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How to Create a Window Reflection Effect in Photoshop


Window reflection portraits are a popular style, but you don’t need to live near an empty cafe on a busy New York City street (do those even exist?) to create a photo like this. The effect is pretty easy to replicate in Photoshop in just a few steps.

The detailed walkthrough was created by Jesus Ramirez of the Photoshop Training Channel on YouTube, and we suggest you give it a watch even if you never intend to fake reflections in Photoshop. If nothing else, it’s a great crash course in how certain blending modes work.

And, if you do want to learn how to fake a reflection like this, the before and after results speak for themselves. This isn’t a basic job, Ramirez went all out to make sure the final image looked as authentic as possible:


So, how’s it done? Check out the video up top for a detailed step-by-step, but the basic steps are as follows:

  1. Load up three images: a portrait, a city scene, and a texture image of dirty glass.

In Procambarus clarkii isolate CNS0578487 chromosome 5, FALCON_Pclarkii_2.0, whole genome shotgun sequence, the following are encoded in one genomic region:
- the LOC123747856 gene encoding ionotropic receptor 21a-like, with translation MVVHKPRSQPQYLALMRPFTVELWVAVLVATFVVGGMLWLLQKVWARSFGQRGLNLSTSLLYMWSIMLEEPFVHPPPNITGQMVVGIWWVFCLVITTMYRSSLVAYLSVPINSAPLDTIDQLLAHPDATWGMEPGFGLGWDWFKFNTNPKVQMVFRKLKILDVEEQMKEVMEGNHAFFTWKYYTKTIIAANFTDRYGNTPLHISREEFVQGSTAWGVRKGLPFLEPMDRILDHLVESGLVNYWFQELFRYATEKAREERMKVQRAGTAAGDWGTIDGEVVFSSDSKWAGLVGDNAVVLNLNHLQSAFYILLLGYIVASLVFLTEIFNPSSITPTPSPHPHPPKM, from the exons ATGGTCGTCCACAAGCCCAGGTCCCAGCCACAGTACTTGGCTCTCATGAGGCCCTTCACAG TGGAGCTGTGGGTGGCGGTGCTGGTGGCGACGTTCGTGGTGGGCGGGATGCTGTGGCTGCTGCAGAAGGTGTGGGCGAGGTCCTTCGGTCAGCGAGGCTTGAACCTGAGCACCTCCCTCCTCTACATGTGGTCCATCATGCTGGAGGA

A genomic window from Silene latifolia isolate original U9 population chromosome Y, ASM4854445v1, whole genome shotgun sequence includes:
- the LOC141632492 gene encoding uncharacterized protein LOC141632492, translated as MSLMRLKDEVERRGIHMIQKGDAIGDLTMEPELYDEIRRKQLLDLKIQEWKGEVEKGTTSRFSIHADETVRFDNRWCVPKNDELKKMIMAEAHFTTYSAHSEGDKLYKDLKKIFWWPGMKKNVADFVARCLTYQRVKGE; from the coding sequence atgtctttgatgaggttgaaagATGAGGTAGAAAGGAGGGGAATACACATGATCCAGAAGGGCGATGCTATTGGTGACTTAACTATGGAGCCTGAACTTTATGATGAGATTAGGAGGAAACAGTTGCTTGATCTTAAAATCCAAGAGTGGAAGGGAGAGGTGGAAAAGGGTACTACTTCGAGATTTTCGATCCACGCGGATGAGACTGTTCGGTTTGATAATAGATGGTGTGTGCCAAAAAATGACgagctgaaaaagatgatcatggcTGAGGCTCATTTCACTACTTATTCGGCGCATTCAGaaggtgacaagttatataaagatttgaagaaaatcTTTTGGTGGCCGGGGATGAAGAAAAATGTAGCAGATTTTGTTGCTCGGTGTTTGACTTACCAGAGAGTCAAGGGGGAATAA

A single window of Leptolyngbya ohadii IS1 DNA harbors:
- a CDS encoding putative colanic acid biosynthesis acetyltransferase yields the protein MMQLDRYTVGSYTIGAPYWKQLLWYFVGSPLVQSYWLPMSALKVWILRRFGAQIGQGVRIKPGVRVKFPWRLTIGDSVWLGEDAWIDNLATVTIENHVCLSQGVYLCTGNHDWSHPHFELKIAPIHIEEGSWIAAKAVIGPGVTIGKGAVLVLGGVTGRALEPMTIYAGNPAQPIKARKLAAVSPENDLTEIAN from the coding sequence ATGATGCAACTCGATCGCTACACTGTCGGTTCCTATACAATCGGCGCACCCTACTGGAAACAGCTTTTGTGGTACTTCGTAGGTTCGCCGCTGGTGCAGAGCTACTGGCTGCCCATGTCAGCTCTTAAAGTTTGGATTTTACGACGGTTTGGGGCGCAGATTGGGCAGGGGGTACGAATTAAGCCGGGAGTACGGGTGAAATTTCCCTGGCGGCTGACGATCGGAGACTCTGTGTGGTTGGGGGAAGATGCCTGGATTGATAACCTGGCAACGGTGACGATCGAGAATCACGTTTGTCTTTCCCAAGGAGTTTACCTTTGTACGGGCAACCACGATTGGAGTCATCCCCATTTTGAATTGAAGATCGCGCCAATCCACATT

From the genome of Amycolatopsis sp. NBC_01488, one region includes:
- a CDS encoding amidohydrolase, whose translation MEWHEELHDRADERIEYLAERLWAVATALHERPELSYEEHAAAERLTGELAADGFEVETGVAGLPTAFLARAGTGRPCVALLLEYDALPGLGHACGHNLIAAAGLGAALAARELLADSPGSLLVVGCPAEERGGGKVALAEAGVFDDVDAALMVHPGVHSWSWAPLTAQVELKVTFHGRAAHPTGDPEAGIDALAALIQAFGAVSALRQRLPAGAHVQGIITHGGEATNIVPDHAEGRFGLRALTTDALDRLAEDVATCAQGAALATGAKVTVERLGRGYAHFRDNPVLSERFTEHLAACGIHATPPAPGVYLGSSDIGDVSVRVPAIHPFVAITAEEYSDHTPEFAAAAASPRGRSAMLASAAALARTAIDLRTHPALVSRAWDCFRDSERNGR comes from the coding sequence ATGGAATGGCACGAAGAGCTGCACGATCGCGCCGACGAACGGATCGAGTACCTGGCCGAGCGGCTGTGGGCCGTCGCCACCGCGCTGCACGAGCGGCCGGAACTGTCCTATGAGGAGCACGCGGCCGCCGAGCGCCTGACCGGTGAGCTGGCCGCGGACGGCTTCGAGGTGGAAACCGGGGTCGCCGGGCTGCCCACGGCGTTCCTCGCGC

2. Place the city scene on top of your portrait, set the blending mode to Lighten, and bring the opacity down until it looks right to you.
  3. Duplicate the city layer, set its blending mode to Screen, and turn that layer black and white.
  4. Use this layer to enhance the bright pixels by going into the layer’s properties, and isolating only the brightest pixels under Blend If > This Layer
  5. Use a Hue and Saturation Adjustment Layer to add a green tint for a more authentic “glass” look.
  6. Enable the texture layer and use the “Blend If” sliders in the layer properties to hide the bright pixels and leave only the dark smudges. Adjust opacity as needed.
  7. Add a Gradient Adjustment Layer that goes from foreground color (black) to transparent, and use it to darken the bottom of the image.

At this point you could stop, because your image looks pretty good. But Ramirez goes further by adding some highlights in the glass, and then applying a lens blur to the whole image in order to make it look a tiny bit more authentic. These are subtle touches that make a big difference.

In all, the final product takes Ramirez about 15 minutes to create—and that’s with a lot of stopping and explaining—so the process isn’t too advanced. Check it out for yourself up top, and then head over to the Photoshop Training Channel for more like it.

(via Photoshop Training Channel via Digital Trends)